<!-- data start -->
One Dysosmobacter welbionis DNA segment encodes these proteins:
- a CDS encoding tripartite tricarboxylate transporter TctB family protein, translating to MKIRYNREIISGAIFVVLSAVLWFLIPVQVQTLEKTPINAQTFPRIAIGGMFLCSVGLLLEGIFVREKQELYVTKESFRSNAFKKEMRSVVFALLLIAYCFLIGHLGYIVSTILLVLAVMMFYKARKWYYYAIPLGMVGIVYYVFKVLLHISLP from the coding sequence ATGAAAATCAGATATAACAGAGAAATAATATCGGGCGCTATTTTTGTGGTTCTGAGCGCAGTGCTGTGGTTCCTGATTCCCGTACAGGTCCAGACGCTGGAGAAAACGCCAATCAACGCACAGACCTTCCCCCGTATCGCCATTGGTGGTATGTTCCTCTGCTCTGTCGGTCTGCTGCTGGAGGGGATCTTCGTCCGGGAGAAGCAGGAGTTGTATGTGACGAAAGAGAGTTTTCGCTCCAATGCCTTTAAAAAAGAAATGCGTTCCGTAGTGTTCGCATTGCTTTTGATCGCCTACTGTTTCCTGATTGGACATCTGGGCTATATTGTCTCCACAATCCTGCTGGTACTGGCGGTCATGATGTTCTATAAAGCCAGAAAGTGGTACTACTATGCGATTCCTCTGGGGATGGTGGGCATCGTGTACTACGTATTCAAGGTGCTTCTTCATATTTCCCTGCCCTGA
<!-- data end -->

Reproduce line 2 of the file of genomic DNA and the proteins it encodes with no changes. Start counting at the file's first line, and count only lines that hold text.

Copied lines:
- a CDS encoding tripartite tricarboxylate transporter TctB family protein, translating to MKIRYNREIISGAIFVVLSAVLWFLIPVQVQTLEKTPINAQTFPRIAIGGMFLCSVGLLLEGIFVREKQELYVTKESFRSNAFKKEMRSVVFALLLIAYCFLIGHLGYIVSTILLVLAVMMFYKARKWYYYAIPLGMVGIVYYVFKVLLHISLP from the coding sequence ATGAAAATCAGATATAACAGAGAAATAATATCGGGCGCTATTTTTGTGGTTCTGAGCGCAGTGCTGTGGTTCCTGATTCCCGTACAGGTCCAGACGCTGGAGAAAACGCCAATCAACGCACAGACCTTCCCCCGTATCGCCATTGGTGGTATGTTCCTCTGCTCTGTCGGTCTGCTGCTGGAGGGGATCTTCGTCCGGGAGAAGCAGGAGTTGTATGTGACGAAAGAGAGTTTTCGCTCCAATGCCTTTAAAAAAGAAATGCGTTCCGTAGTGTTCGCATTGCTTTTGATCGCCTACTGTTTCCTGATTGGACATCTGGGCTATATTGTCTCCACAATCCTGCTGGTACTGGCGGTCATGATGTTCTATAAAGCCAGAAAGTGGTACTACTATGCGATTCCTCTGGGGATGGTGGGCATCGTGTACTACGTATTCAAGGTGCTTCTTCATATTTCCCTGCCCTGA